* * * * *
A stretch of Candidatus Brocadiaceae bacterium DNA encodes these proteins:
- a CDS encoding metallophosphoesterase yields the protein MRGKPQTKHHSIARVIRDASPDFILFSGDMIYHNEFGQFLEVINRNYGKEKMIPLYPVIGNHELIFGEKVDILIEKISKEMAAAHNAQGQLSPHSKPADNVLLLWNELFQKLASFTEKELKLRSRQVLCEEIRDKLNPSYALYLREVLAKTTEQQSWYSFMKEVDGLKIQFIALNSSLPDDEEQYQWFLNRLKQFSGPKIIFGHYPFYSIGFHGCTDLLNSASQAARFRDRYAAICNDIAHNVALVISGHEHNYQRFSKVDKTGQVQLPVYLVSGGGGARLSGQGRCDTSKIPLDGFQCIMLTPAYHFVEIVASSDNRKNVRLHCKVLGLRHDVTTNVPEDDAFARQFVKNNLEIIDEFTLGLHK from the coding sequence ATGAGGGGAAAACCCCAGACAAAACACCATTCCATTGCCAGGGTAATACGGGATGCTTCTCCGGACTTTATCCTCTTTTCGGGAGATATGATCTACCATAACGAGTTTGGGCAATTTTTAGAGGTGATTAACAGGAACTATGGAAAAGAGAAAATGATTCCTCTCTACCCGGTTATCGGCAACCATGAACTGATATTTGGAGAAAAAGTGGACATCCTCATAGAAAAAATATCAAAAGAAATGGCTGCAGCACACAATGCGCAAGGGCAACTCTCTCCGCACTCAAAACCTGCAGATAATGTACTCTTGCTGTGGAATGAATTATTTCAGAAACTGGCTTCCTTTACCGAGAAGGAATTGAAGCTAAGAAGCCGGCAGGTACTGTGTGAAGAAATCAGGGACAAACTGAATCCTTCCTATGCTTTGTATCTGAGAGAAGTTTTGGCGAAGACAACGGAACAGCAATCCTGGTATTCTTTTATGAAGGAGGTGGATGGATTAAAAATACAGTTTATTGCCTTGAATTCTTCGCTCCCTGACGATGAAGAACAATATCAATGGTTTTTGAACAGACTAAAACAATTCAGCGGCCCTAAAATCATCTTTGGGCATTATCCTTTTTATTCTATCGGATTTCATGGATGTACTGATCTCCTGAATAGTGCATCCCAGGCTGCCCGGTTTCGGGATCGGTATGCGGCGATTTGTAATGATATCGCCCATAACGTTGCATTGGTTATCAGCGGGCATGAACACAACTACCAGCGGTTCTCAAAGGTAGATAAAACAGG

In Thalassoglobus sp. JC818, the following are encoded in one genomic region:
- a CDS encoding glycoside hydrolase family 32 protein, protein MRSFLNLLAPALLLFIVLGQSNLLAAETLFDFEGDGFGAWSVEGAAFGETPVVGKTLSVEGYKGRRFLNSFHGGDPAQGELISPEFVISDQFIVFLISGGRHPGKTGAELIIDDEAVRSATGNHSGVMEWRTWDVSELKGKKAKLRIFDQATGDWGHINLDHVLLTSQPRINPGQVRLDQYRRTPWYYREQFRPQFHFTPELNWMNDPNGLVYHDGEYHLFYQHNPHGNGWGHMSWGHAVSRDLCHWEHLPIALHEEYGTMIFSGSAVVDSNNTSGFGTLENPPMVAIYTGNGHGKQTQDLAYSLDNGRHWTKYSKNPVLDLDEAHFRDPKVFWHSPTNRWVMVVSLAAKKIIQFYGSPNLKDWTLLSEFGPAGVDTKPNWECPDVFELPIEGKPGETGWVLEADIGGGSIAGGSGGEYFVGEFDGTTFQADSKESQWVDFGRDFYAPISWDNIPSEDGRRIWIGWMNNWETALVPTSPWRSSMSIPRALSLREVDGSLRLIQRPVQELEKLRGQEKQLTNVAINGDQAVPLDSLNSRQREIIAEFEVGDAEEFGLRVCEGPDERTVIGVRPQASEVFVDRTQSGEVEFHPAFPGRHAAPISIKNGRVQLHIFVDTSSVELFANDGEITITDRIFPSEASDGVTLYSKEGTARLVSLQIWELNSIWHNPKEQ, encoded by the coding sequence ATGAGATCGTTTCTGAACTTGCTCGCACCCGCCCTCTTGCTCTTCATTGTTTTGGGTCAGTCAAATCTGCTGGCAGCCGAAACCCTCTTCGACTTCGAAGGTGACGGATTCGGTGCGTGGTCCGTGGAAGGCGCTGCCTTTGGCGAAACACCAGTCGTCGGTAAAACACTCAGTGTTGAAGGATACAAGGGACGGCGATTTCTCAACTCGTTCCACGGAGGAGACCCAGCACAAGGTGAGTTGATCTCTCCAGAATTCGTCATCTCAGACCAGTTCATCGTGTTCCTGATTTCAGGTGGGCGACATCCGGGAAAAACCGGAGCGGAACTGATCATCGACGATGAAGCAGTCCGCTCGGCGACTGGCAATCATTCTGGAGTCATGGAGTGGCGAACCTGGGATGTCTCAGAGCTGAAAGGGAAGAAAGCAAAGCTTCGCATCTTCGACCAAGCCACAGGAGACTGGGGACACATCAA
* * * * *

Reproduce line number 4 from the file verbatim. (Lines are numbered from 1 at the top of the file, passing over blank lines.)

- a CDS encoding glycoside hydrolase family 32 protein, protein MRSFLNLLAPALLLFIVLGQSNLLAAETLFDFEGDGFGAWSVEGAAFGETPVVGKTLSVEGYKGRRFLNSFHGGDPAQGELISPEFVISDQFIVFLISGGRHPGKTGAELIIDDEAVRSATGNHSGVMEWRTWDVSELKGKKAKLRIFDQATGDWGHINLDHVLLTSQPRINPGQVRLDQYRRTPWYYREQFRPQFHFTPELNWMNDPNGLVYHDGEYHLFYQHNPHGNGWGHMSWGHAVSRDLCHWEHLPIALHEEYGTMIFSGSAVVDSNNTSGFGTLENPPMVAIYTGNGHGKQTQDLAYSLDNGRHWTKYSKNPVLDLDEAHFRDPKVFWHSPTNRWVMVVSLAAKKIIQFYGSPNLKDWTLLSEFGPAGVDTKPNWECPDVFELPIEGKPGETGWVLEADIGGGSIAGGSGGEYFVGEFDGTTFQADSKESQWVDFGRDFYAPISWDNIPSEDGRRIWIGWMNNWETALVPTSPWRSSMSIPRALSLREVDGSLRLIQRPVQELEKLRGQEKQLTNVAINGDQAVPLDSLNSRQREIIAEFEVGDAEEFGLRVCEGPDERTVIGVRPQASEVFVDRTQSGEVEFHPAFPGRHAAPISIKNGRVQLHIFVDTSSVELFANDGEITITDRIFPSEASDGVTLYSKEGTARLVSLQIWELNSIWHNPKEQ, encoded by the coding sequence ATGAGATCGTTTCTGAACTTGCTCGCACCCGCCCTCTTGCTCTTCATTGTTTTGGGTCAGTCAAATCTGCTGGCAGCCGAAACCCTCTTCGACTTCGAAGGTGACGGATTCGGTGCGTGGTCCGTGGAAGGCGCTGCCTTTGGCGAAACACCAGTCGTCGGTAAAACACTCAGTGTTGAAGGATACAAGGGACGGCGATTTCTCAACTCGTTCCACGGAGGAGACCCAGCACAAGGTGAGTTGATCTCTCCAGAATTCGTCATCTCAGACCAGTTCATCGTGTTCCTGATTTCAGGTGGGCGACATCCGGGAAAAACCGGAGCGGAACTGATCATCGACGATGAAGCAGTCCGCTCGGCGACTGGCAATCATTCTGGAGTCATGGAGTGGCGAACCTGGGATGTCTCAGAGCTGAAAGGGAAGAAAGCAAAGCTTCGCATCTTCGACCAAGCCACAGGAGACTGGGGACACATCAA